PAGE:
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Ugly misogyny

Dec 17,2014 - Last updated at Dec 17,2014

This might be a little bit late, considering that the heated argument between two members of Parliament, Yahia Al Saud and Hind Al Fayez, took place almost two weeks ago, but it is an incident that should not be left unnoticed.

The “shouting match” between a male and a female member of the Jordanian Parliament reflects misogyny, an unacceptable attitude towards women.

Saud shouted several times at his female colleague, ordering her to “sit down”. 

I think if an issue deserves more coverage by the media, it is the ugliness of the persistence of misogyny in Jordan, especially in important sectors like Parliament, government and institutions of education.

Misogyny, in this culture, manifests itself in outrageous violence, in yelling, cursing and swearing at women.

Saud is reported to have a “history of verbally and physically assaulting others in Parliament”.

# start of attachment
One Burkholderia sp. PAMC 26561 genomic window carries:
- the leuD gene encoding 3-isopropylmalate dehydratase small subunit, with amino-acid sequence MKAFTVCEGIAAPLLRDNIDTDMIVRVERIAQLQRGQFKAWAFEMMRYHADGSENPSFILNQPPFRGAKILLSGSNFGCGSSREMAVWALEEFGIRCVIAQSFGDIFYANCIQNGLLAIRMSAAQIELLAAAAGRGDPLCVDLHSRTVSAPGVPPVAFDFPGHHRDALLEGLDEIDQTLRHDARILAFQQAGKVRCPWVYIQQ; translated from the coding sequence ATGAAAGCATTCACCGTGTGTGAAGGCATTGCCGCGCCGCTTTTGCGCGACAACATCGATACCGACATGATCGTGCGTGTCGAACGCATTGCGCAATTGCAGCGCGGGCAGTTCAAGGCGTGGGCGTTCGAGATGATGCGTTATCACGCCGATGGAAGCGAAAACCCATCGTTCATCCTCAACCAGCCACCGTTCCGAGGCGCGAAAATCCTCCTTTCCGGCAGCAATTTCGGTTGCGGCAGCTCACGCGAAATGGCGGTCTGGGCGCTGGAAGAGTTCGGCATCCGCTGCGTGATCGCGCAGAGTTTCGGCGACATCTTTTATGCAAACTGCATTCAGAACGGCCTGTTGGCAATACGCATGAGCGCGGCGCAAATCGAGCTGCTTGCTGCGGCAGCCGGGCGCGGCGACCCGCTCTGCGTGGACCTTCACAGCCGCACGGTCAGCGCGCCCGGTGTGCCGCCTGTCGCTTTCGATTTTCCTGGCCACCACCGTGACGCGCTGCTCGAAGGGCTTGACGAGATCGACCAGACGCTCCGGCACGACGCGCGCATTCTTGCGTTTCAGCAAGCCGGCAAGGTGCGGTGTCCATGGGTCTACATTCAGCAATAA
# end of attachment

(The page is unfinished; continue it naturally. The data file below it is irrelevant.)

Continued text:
Disrespectful, degrading and even violent treatment of women cannot be called but misogyny.

Males like Saud consider that the place of the woman is in the house and that her job is to pamper her husband.

If that were the case, women’s voices would not be heard or they would be silenced whenever trying to express their thoughts.

One should consider the scandalous way women are treated in other institutions and the fact that male figures enjoy privileges that women do not, although they do the same job.

In this society that is filled with misogynist voices, women should make their voices heard. Sexism has to stop if society is to become better. What happened to Fayez triggers many questions: How well a Parliament with so few women represents the majority of Jordanians? Why are women treated with violence in such a prestigious institution like Parliament? Does such attitude of a male MP towards a woman representative reflect that of society? Do other institutions feel troubled having empowered female members working for them?

These questions should be answered, if not researched.

I wish to thank Fayez for not sitting down, for not “obeying” the orders of the male authority and for showing how women in our society have amazing strength.

Aya Akkawi,

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